Forging the Fightback:
The Million Worker March Movement Calls for Rank and File Unity in the Struggle for Workers' Rights and an End to the War in Iraq
The San Francisco Million Worker March Committee
1. The Million Worker March Movement emerged from a historic summons to working people by ILWU Local 10, calling upon the rank and file of the labor movement, organized and unorganized, to mobilize in our own name and to challenge the passivity of the AFL-CIO leadership in the face of unrestrained class warfare waged by the captains of capital against the mass of our people.
2. Working people need to have a political expression of our own which is an alternative to the U.S. corporate sector that both the Democrats and the Republicans represent. The timing of the March on Washington was to prepare the beginning of a fight-back precisely because the two political parties, acting as one, were confining political discourse to the corporate agenda of permanent war, destruction of all social services, and a relentless assault upon the union movement itself.
3. It was clear to us that the crisis in a labor movement whose numbers had dwindled to under 12% of the work force in America was linked directly to the business unionism that has done everything possible to stifle rank and file leadership. It is reflected in the wholesale concessionary bargaining that has produced setback after setback and led to the dismantling of the trade union movement. Pension funds go belly-up, workers' rights are eroded and, while all this unfolds, dependence upon the Democratic Party deepens -- a Party whose funding, personnel, track record and program are at the very center of the assault upon our class.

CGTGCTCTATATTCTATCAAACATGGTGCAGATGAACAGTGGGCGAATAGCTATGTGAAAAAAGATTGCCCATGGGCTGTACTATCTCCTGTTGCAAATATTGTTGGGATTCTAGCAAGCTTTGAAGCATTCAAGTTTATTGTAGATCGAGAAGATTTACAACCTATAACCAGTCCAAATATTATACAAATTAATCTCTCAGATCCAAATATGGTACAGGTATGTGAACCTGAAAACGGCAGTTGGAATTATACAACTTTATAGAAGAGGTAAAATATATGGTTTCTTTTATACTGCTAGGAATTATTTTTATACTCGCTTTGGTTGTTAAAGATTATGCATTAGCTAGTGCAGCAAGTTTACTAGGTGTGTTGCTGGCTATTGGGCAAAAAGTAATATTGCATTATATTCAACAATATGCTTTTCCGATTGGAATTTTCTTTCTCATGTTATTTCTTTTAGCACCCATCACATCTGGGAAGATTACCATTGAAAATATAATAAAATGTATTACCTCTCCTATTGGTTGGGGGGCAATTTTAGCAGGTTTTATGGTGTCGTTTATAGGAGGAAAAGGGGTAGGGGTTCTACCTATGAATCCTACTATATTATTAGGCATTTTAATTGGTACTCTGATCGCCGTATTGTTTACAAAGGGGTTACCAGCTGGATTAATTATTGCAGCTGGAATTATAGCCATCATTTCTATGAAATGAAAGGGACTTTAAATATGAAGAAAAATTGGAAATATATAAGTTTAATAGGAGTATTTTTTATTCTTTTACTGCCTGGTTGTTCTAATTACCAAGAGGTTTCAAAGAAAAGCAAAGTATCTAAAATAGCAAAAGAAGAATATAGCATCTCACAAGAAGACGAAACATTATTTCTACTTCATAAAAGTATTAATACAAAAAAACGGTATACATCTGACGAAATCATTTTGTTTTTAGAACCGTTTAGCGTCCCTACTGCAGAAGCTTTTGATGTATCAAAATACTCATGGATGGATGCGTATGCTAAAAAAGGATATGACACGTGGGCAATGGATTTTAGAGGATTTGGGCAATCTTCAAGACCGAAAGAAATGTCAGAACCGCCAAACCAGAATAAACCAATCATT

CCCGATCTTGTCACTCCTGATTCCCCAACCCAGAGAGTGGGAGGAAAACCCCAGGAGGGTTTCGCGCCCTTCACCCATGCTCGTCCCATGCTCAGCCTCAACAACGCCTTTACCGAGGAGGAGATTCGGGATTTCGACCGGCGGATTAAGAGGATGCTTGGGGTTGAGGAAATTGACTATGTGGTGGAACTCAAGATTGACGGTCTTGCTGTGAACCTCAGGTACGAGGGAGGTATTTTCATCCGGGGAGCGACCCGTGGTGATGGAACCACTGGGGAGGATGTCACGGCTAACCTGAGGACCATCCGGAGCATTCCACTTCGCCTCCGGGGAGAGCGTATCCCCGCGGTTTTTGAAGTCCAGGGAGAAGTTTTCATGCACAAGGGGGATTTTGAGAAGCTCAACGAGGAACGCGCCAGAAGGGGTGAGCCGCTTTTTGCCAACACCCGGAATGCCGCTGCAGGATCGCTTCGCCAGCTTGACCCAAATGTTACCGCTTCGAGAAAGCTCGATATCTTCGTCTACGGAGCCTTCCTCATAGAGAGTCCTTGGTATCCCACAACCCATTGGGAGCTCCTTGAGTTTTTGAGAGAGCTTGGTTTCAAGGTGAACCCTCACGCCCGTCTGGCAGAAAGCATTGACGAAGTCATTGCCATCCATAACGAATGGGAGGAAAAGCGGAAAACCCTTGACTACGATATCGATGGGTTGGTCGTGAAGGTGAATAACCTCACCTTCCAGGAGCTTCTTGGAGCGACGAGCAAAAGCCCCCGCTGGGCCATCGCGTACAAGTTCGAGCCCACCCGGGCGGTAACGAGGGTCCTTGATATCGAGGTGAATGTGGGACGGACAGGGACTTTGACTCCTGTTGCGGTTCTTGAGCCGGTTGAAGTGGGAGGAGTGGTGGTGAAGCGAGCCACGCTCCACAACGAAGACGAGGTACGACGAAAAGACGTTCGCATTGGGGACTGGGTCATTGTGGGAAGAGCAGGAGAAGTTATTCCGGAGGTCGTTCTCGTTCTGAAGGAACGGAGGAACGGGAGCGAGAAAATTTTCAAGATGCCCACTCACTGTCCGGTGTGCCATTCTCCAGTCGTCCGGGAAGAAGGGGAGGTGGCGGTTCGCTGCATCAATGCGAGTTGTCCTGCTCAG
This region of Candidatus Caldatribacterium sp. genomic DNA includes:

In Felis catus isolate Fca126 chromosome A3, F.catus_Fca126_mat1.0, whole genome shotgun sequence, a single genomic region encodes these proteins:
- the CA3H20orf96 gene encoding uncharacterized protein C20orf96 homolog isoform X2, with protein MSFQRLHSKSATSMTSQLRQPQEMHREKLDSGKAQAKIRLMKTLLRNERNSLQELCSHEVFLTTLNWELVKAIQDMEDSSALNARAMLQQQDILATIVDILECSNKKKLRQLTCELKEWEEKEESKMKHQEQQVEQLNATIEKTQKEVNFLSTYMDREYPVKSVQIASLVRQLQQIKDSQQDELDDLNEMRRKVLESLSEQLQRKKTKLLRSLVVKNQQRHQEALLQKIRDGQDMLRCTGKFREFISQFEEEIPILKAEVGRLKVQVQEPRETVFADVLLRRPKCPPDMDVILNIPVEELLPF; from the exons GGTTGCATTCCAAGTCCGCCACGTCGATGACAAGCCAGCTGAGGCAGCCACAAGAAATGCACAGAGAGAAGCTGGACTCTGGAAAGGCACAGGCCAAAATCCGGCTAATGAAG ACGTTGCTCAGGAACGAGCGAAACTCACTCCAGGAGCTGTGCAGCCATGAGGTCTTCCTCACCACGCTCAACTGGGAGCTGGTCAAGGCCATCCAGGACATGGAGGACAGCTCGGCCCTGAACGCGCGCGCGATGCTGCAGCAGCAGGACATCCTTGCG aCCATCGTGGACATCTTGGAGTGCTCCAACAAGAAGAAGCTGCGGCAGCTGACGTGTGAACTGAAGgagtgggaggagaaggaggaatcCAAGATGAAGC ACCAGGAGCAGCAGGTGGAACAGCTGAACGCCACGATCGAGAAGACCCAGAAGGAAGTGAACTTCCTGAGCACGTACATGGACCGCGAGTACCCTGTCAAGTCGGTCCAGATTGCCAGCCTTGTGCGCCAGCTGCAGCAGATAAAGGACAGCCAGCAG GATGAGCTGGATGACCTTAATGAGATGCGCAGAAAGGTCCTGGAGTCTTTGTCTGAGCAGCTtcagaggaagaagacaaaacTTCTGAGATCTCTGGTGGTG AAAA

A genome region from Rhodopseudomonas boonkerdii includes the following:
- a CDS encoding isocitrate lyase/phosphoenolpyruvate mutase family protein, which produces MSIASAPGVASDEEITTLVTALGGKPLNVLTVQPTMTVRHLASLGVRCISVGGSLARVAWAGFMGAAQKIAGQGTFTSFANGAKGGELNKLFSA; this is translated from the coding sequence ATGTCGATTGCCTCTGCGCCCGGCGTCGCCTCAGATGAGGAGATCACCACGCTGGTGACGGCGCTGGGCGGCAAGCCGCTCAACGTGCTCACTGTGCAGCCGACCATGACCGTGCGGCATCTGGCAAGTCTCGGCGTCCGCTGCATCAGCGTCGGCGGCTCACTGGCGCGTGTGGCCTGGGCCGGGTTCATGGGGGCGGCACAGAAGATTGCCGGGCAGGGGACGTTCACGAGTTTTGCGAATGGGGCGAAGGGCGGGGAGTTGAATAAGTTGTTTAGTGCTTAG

4. Behind a façade of two parties, the captains of industry call the political shots while labor has been put in the position of providing cover for undisguised attacks upon working people.
5. Here is a political party and a candidate who supported the war in Iraq and attacked the Republican administration from the right for "hesitating" to carry out a Guernica-like genocide in Fallujah. Here was a party whose leadership called for increasing the military budget by nearly $800 billion, adding 40,000 troops in Iraq, attacking Iran preemptively, cutting social services and reducing the federal deficit by slashing two million public sector jobs. Writing in the Wall Street Journal, John Kerry stated that his administration would not only protect business but contain any challenge to its rule. He stated that the election was about "a change in CEO," adding: "election day will be a national shareholders' meeting." John Kerry and the Democratic Party were unabashed in parading Kerry's key policy makers before Wall Street and the financial media. His economic policy maker was Warren Buffett, the right-wing Republican billionaire who performed the same function for Governor Arnold Schwarzenegger. His economic team included Lee Iacocca of Chrysler bail-out fame, David Bonderman of the Texas Pacific Group, who bankrupted Continental and American West airlines, destroying union jobs, while profiteering; Bank of America chairman, Charles Gifford, August A. Busch IV, President of Anheuser-Busch, and Peter Chernin, administrative director of the far-right Rupert Murdoch News, Corporation -- all registered Republicans and key financiers of the 2000 Presidential campaign of George W. Bush.